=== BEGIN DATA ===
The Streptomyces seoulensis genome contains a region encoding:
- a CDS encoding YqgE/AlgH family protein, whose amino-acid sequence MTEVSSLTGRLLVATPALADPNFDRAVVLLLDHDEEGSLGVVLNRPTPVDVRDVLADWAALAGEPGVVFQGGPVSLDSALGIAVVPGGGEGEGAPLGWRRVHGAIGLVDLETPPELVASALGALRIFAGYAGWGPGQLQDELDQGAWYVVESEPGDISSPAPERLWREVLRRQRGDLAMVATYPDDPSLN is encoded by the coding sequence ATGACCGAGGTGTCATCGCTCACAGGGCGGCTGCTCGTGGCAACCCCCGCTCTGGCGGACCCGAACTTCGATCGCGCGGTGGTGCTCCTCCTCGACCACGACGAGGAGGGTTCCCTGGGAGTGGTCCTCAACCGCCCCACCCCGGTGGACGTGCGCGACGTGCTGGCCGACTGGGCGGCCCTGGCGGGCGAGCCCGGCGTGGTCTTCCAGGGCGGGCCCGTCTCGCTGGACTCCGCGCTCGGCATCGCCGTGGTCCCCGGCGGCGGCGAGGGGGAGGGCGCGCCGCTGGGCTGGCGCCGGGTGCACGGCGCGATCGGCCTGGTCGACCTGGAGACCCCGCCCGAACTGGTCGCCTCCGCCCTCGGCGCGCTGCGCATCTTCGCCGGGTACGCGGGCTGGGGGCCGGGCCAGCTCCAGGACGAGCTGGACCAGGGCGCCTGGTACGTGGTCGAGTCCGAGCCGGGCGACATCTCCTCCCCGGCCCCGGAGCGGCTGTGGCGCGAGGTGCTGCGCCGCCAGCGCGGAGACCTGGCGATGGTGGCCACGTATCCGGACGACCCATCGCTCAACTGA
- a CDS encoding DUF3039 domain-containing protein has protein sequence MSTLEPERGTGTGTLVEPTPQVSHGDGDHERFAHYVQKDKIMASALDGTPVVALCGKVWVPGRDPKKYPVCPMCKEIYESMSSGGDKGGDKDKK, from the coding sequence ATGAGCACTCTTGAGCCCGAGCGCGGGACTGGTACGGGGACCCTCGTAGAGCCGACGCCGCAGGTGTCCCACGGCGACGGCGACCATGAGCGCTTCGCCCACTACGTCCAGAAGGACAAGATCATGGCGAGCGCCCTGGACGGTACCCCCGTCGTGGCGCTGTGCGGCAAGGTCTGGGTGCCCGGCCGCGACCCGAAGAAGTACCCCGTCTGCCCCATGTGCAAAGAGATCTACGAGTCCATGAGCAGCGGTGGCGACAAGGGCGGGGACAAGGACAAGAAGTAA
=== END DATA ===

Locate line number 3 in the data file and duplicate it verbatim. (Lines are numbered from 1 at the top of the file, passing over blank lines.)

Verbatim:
- a CDS encoding DUF3039 domain-containing protein has protein sequence MSTLEPERGTGTGTLVEPTPQVSHGDGDHERFAHYVQKDKIMASALDGTPVVALCGKVWVPGRDPKKYPVCPMCKEIYESMSSGGDKGGDKDKK, from the coding sequence ATGAGCACTCTTGAGCCCGAGCGCGGGACTGGTACGGGGACCCTCGTAGAGCCGACGCCGCAGGTGTCCCACGGCGACGGCGACCATGAGCGCTTCGCCCACTACGTCCAGAAGGACAAGATCATGGCGAGCGCCCTGGACGGTACCCCCGTCGTGGCGCTGTGCGGCAAGGTCTGGGTGCCCGGCCGCGACCCGAAGAAGTACCCCGTCTGCCCCATGTGCAAAGAGATCTACGAGTCCATGAGCAGCGGTGGCGACAAGGGCGGGGACAAGGACAAGAAGTAA